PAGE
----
We've just seen an elementary teacher effectively model how to identify, express, and constructively communicate thoughts and feelings.

Kristin Bijur also helps her students become aware of how their actions make their classmates feel. She coaches them in the use of problem solving strategies, and then she motivates them to keep up the good work by offering plenty of praise for their efforts She is teaching them to deal with their emotions intelligently.

As students mature they generally become better able to solve their own problems, however they continue to require our support and guidance.

Eighth grade band teacher Nancy Flanagan knows more than most people about creating harmony, and we're not just talking about music. Nancy starts each year by getting to know her students deeply, thus creating a foundation for emotional and academic growth Let's see how she helps her students take risks, pursue new challenges, and practice the skills they need to succeed both as individuals and as a team.

(classroom scene)
Nancy Flanagan:  Imagination is more important than knowledge… yeah, don't let that get around Here we go!  And one, at the signs, signs to  please, one, and two, one, two ready and…

Nancy Flanagan: We begin creating the classroom environment In September. It's day one It takes a long time, and every year I forget how difficult it is Every year I come in ready to work, and I forget I have to stop, I have to lay back, and I have to know these kids individually and personally, and I have to figure out how they work together And I have to teach them how to work together before we can really start heavy-duty content and heavy-duty learning It's a challenge How do you do that? It starts with knowing your students deeply and authentically, knowing who they are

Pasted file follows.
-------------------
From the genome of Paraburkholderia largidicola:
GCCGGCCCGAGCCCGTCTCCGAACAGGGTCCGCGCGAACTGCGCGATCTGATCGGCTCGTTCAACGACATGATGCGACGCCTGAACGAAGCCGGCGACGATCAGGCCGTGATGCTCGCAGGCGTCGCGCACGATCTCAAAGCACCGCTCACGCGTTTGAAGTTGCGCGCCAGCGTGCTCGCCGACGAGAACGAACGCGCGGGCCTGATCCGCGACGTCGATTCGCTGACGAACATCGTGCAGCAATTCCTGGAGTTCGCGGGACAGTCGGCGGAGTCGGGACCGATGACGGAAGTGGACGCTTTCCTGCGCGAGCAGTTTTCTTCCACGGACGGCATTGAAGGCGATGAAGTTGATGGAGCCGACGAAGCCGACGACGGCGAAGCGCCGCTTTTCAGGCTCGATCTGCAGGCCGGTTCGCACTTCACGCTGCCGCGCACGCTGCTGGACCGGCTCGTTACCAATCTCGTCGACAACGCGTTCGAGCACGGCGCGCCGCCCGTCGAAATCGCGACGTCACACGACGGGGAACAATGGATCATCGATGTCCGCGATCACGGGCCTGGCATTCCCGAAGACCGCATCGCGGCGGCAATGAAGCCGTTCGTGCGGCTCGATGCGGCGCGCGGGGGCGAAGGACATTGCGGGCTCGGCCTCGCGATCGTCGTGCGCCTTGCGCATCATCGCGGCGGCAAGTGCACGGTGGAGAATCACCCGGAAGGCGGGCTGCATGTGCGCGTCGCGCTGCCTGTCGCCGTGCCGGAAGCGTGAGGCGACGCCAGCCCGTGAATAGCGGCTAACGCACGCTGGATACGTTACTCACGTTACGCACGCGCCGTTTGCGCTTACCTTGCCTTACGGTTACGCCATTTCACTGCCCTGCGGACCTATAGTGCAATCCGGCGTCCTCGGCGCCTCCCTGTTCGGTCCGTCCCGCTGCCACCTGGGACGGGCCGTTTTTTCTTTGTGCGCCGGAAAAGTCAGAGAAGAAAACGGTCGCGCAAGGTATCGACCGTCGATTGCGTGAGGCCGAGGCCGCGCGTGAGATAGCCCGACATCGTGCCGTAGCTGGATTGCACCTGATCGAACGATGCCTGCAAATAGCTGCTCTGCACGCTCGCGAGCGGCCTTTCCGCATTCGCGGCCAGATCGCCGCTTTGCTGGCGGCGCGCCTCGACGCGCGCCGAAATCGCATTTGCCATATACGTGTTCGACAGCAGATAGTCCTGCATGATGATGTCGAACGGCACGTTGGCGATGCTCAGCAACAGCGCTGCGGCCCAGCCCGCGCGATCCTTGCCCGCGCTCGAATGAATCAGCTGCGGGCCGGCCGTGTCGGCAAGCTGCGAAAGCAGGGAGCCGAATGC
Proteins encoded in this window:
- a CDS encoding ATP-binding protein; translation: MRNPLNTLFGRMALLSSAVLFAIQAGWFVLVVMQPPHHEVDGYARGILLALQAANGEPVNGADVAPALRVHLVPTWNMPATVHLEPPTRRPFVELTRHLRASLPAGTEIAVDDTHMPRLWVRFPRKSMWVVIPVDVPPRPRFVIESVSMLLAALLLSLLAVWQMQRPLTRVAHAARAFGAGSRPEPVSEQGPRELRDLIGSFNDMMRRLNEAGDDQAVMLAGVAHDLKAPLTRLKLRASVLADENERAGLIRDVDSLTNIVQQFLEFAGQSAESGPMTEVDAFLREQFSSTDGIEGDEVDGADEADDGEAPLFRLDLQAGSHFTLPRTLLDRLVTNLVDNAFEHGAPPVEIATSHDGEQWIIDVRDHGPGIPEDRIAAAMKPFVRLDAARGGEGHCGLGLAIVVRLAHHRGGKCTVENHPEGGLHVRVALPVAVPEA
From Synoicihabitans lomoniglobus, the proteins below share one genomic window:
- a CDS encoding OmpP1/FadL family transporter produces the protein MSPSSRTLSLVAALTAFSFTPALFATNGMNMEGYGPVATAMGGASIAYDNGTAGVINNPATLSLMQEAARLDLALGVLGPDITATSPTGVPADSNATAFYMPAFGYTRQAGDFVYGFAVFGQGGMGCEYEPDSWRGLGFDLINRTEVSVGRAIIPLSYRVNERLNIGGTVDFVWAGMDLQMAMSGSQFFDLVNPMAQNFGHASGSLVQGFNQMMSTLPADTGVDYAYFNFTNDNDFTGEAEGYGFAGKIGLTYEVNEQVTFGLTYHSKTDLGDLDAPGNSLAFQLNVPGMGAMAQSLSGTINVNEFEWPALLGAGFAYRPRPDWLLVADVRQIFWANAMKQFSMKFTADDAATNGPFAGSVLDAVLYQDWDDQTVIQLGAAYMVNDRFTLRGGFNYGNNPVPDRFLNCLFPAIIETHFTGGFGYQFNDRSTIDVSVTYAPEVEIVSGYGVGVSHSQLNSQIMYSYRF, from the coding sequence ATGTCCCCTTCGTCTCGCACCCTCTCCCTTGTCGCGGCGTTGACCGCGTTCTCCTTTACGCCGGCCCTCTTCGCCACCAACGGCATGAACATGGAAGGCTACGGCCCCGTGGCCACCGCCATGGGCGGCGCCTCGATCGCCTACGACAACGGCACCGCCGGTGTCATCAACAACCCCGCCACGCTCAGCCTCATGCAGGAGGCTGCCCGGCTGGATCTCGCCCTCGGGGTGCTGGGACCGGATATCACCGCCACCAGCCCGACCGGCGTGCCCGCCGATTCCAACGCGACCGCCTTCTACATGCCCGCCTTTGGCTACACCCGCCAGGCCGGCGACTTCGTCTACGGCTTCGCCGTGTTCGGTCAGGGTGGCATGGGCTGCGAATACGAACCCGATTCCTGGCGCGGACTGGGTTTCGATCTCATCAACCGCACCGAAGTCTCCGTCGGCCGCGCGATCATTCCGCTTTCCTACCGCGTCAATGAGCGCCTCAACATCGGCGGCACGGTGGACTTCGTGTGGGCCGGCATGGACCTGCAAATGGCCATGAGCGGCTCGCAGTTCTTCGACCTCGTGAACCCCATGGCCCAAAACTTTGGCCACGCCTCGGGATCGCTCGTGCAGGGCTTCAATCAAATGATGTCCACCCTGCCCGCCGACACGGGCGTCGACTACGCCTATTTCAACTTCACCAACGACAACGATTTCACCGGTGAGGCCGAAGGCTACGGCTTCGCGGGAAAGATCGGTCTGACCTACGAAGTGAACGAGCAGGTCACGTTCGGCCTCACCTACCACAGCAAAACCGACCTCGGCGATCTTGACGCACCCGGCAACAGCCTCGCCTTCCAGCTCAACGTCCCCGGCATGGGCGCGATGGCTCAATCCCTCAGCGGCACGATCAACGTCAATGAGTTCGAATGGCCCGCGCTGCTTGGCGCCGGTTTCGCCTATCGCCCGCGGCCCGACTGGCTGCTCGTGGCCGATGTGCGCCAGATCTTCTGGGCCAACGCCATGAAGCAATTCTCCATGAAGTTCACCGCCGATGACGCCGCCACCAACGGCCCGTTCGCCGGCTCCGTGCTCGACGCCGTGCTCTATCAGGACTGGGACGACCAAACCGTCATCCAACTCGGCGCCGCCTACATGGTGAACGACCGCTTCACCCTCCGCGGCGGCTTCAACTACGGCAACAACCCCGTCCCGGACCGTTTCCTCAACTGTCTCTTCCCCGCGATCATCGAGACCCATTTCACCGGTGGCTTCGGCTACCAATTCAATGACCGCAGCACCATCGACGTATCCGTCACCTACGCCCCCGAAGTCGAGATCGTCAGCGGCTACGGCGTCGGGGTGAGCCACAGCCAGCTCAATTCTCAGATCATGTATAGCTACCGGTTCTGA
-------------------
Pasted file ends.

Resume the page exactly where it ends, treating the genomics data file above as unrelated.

(classroom scene)
Nancy:  I want someone who can read with some emotions Right, where the trumpets come in Trumpets, how are you going to come in?  Like the Backstreet Boys?<Laughter>  I think not.
No, seriously, come in, what's the word?
Ah, on time?
<More laughter>

Nancy Flanagan: Letting your guard down, laughing with the kids when that starts to happen, the genuine interactions, you can feel it, it's an energy in the classroom, when the kids are laughing together, and they can work together.

(classroom scene)
Nancy: You know, I don't know a doggone thing about how to play a rainstick the correct way So I think we're just going to have to work this out We're just gonna do a little <gestures> Let's do it again Here we go…
There you go Ashley, you were born to play rain stick.

Nancy Flanagan: They're anxious about everything.  It's a particularly traumatic time of life They're anxious about their braces, and can they play with their braces, and they're anxious about deep and serious things, and every now and then they're actually anxious about the world at large.

They're very much self-centered creatures, but that's okay, that's where they need to be right now They need to be developing their own, their own coping skills.

The piece we were working on today, "The Enshowkan Farewell" was used by Ken Burns, in his series on the Civil War, as background music for a letter from Sullivan Ballou to his wife And what we want to do with this is have students read the letter from Sullivan Ballou, and fit that in the context of this lovely little Apalachian folk tune… this terrible, terrible story that really happened.